The Irish Expeditionary Force that landed in Scotland in 1644 was comprised principally of men from the lands of Randall MacDonnell, Earl of Antrim in the eastern part of Ulster, although other parts of Ireland were represented in its ranks. There was also a fair representation of Scots (mainly MacDonalds and kin) from the Western Isles, foremost among them being Alasdair MacColla himself. They had the backing of both the Irish Confederation and King Charles, but it would probably not be justified to call the support of either enthusiastic. The King hoped that a new front in the war against the Solemn League and Covenant (the alliance of Scotland and Parliament) would cause the Scots army in Northern England to be called home. The Confederation had a similar hope for a reduction in force of the Scots army in Ulster. Antrim and MacColla had the added (if not over-riding) goal of recovering lost lands and generally exacting revenge on their hereditary enemies, the Campbells.
The entire brigade numbered somewhere between 1600 and 2000 men (the higher number representing a probable reinforcement that occurred sometime after the initial landings). It was apparently divided into three regiments of foot and for the purposes of charting their campaign in Scotland I have decided to defer to Stuart Reid’s orders of battle (Auldearn 1645 – Osprey). Reid is sometimes rejected for what is perceived to be an anti-Montrose and anti-Highlander bias, but I see it rather as a bias toward logic and realism, so I will continue using his numbers until better information comes to light.
I should, I think, explain my use of regimental flags. Our information on flags of the period ranges from fairly complete to non-existent. There are a few representations of the flags of the Irish Brigade based on verbal descriptions and I picked the ones used by the gentlemen at Project Auldearn 1645 because like them. I assign a faction color and three regimental colors to each regiment which serves the purpose of identification and convenience in play rather having any basis in historic reality.
All the infantry of the Irish Confederation armies will carry similar flags. The Confederation flag is a gold Irish harp on a green field along with Charles 1st’s cipher and the “Vivat” motto. The three regimental flags are uniform within each regiment (quite incorrect BUT necessary for game play) and have the cross of St. Patrick in the canton along with a religious icon and motto.
They are distinguished by small symbols to identify center, right, and left. The flags mark the position of line command pieces that are used for command and control purposes in the rules that I use.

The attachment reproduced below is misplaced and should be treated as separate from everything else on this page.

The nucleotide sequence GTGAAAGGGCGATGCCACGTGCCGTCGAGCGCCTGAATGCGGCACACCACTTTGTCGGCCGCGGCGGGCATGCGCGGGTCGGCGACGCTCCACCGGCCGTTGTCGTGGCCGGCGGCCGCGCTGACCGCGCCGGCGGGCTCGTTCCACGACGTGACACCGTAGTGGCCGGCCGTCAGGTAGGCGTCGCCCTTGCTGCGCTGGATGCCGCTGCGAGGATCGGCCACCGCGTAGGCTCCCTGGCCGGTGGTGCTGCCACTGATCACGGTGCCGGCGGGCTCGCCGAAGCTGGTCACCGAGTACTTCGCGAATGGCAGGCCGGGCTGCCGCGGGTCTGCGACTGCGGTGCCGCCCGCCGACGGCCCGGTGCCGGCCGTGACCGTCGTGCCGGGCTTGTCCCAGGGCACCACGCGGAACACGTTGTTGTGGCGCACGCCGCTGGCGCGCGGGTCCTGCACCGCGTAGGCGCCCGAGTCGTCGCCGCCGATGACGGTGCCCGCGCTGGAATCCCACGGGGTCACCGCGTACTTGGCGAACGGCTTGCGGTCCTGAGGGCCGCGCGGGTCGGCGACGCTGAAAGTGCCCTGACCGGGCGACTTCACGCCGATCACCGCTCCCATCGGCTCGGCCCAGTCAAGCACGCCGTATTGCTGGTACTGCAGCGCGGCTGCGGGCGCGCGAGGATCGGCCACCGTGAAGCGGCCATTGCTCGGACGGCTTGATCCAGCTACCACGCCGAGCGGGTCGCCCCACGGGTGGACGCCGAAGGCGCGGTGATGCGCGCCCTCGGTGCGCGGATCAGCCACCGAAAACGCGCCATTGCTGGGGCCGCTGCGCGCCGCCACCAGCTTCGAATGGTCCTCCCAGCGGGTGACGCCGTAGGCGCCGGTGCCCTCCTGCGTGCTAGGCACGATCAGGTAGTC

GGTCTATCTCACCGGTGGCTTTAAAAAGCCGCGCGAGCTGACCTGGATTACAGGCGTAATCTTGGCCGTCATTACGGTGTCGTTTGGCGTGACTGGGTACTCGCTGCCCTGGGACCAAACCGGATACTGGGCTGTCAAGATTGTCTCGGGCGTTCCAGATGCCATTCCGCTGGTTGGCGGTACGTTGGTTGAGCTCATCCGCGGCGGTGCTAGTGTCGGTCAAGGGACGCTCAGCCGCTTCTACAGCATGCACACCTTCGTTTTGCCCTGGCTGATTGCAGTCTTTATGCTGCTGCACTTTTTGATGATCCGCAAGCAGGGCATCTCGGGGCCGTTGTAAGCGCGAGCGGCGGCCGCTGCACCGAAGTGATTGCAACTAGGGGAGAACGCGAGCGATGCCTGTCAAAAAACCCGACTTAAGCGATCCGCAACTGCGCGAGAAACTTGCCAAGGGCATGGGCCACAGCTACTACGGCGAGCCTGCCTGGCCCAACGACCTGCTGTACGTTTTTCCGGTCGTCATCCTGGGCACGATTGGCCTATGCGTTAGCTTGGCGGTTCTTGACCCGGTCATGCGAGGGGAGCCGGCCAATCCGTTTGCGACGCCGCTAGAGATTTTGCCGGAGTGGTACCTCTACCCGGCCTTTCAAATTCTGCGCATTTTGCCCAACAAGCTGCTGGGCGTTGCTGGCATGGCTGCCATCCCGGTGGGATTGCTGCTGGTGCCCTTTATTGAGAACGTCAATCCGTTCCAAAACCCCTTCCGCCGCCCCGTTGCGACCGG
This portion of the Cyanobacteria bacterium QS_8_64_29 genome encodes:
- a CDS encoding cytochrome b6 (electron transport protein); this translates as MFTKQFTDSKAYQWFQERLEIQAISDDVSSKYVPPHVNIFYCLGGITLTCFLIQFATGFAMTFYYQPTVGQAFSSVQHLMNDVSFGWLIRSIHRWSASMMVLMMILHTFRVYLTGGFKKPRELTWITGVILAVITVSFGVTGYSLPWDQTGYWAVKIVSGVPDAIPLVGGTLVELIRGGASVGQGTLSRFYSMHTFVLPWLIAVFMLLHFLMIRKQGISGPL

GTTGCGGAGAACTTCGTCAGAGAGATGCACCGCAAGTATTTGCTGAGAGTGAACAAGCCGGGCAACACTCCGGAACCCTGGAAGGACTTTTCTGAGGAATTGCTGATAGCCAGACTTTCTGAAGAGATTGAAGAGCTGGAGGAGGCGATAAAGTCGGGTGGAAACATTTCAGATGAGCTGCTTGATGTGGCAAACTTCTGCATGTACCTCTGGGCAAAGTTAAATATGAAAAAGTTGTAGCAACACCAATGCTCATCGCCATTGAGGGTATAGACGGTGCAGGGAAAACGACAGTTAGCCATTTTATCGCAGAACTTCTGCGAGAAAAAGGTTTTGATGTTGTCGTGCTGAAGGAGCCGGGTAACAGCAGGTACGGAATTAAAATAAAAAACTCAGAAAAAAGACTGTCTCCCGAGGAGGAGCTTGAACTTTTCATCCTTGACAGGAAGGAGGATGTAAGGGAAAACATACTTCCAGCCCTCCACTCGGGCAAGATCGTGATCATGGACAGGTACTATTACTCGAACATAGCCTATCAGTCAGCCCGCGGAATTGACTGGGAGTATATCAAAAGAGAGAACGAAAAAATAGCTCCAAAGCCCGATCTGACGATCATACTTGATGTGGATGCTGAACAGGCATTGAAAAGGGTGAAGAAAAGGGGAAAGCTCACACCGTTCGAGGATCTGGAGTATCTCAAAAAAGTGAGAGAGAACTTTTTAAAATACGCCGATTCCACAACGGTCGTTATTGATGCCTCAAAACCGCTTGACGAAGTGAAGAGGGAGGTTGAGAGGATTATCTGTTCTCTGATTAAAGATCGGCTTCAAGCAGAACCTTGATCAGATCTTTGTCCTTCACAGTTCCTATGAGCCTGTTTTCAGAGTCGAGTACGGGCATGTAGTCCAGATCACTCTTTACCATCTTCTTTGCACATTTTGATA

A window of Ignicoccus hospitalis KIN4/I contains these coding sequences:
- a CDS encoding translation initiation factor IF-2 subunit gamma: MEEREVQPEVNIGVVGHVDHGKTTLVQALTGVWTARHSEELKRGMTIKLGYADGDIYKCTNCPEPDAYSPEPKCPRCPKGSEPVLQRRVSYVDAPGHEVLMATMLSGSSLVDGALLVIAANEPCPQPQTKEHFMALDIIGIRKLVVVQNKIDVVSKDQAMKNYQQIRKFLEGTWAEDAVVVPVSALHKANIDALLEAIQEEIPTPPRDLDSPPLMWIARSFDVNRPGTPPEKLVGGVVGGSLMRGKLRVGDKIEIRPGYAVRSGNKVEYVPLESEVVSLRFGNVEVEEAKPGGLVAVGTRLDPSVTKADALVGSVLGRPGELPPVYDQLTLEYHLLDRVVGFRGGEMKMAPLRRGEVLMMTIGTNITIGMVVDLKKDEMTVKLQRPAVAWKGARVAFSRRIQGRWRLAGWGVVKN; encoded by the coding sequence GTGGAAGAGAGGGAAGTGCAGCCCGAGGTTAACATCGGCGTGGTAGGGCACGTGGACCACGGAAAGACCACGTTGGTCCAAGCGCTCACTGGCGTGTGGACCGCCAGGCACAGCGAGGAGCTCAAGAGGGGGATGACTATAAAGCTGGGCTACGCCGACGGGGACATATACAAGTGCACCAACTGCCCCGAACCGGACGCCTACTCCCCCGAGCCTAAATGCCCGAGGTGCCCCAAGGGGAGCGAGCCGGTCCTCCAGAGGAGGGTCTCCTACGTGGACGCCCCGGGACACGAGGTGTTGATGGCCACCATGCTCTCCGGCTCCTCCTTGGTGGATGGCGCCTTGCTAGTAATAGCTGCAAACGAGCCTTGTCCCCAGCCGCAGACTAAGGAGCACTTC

The largest regiment (blue standards) is that of Alexander MacDonnell – the Earl of Antrim’s brother – and titular commander (Lieutenant General) of the expeditionary force. Its Lieutenant Colonel was probably a nephew of Antrim (or other close relative) but again playing a minor or non-existing role. This left the day-to-day command of the regiment to Maj. Thomas Laghtnan whose name the regiment bears.
There is a second MacDonnell regiment (yellow standards) which I choose to associate with Alasdair MacColla. Since MacColla, however, is the actual on-the-ground commander (Major General) of the expeditionary force, the regimental command is handled by Colonel James MacDonnell (probably another relative of Antrim) and hence the regiment becomes MacDonnell’s. Elements of this regiment will function as MacColla’s lifeguard in some
future actions. The photo depicting MacDonnell’s Regiment also shows a command piece representing Alasdair MacColla in the fore-ground.
The third regiment (white standards) is that of Colonel Manus O’Cahan representing a family closely allied with the MacDonnells back in Ulster. All three of the regimental commanders have knocked around in the past with MacColla and are experienced warriors and officers.
The regiments are represented in wargame terms as Musket & Pike. It is likely, however, that they used either short pikes (6ft?) or only a limited number of long pikes (16ft). They certainly had ample opportunity to acquire long pikes on multiple occasions but given the speed with which they moved and the terrain over which they passed likely they opted for shorter weapons. Since pike enjoy a bonus against horse in the rules I use it is a simple matter to reduce or remove that bonus. Many (if not most) of the rank and file are veterans of the fighting in Europe or Ireland (or both) so that all three of these regiments are classified as veteran for wargaming purposes.